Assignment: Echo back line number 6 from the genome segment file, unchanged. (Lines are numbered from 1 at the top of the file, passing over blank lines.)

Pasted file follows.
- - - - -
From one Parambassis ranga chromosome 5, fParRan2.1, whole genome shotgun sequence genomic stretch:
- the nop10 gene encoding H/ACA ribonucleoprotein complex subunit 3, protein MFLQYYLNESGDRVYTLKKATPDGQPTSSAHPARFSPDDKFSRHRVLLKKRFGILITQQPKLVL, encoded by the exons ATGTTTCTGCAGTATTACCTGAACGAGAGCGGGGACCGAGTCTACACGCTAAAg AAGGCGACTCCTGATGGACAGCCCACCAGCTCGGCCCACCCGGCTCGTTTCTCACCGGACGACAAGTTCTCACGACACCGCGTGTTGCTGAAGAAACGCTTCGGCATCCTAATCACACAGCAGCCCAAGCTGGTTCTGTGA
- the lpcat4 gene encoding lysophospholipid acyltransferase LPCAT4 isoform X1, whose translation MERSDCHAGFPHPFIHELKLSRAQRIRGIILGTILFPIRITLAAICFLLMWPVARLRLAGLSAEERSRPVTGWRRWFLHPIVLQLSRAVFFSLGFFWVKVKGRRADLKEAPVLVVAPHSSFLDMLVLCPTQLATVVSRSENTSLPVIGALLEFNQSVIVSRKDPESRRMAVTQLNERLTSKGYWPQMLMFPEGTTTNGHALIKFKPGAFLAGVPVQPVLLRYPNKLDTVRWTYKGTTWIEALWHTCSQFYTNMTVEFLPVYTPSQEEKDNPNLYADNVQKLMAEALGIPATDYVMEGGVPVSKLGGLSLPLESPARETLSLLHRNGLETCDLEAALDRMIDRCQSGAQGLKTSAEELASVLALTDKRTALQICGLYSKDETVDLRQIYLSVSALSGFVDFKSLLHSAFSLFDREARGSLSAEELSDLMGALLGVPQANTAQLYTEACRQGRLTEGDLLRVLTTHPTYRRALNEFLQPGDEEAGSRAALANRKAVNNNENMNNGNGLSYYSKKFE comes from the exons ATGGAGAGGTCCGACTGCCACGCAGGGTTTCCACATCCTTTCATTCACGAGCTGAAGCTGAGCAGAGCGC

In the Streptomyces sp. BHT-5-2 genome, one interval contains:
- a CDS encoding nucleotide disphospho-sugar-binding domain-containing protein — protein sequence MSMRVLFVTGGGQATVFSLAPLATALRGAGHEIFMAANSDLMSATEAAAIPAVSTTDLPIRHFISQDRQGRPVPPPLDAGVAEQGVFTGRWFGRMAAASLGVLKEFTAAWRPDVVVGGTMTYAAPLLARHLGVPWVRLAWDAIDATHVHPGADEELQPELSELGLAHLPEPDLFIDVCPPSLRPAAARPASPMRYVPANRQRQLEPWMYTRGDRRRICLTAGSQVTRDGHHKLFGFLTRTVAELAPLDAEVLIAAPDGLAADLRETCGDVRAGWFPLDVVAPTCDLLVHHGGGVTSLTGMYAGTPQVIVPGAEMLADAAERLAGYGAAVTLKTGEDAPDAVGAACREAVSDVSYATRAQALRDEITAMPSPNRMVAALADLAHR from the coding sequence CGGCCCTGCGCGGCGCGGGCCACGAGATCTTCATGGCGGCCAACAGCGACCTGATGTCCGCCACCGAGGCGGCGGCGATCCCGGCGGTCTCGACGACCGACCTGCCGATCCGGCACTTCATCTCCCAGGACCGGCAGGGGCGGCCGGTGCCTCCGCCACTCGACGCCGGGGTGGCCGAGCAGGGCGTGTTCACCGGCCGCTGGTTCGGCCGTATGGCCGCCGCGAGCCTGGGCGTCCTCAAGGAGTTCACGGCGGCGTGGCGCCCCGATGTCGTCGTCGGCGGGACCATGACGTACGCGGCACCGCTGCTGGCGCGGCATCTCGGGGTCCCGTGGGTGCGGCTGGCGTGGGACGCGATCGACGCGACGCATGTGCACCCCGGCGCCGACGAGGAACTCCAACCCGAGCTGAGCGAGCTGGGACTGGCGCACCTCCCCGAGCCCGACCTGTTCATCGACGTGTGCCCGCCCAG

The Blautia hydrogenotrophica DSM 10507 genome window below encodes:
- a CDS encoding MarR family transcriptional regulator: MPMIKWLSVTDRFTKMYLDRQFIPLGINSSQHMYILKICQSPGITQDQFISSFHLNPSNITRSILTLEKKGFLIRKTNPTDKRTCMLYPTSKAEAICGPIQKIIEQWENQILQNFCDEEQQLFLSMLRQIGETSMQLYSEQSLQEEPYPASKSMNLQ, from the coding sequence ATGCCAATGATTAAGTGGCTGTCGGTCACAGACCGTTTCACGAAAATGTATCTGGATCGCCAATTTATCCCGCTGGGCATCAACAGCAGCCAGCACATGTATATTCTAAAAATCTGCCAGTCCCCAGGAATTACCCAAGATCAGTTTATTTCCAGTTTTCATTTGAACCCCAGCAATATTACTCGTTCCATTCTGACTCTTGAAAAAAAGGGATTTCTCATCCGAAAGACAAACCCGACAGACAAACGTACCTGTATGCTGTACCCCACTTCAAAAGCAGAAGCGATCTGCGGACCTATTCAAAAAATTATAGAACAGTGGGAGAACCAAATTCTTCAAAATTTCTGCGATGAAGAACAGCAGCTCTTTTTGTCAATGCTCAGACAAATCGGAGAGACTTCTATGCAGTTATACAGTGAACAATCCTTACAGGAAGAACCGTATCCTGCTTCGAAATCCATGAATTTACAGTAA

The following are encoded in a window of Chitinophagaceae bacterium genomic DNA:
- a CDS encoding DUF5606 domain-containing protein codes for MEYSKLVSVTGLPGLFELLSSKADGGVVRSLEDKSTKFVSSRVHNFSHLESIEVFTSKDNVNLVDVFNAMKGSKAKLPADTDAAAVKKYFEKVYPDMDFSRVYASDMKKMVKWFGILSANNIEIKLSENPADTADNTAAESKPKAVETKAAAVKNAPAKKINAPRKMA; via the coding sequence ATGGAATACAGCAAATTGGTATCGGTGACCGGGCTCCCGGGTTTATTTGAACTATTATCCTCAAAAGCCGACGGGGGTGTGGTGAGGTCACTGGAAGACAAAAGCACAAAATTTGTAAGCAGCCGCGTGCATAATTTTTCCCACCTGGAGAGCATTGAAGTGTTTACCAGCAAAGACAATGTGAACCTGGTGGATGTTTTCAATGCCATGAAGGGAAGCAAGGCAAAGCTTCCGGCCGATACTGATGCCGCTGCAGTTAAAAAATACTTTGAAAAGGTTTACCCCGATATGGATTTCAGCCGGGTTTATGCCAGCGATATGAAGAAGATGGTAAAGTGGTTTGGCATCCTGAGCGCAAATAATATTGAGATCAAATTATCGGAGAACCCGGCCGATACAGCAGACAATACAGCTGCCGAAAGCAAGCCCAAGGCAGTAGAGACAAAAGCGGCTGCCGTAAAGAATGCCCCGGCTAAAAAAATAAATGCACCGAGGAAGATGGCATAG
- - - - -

The Blautia hydrogenotrophica DSM 10507 genome window below encodes: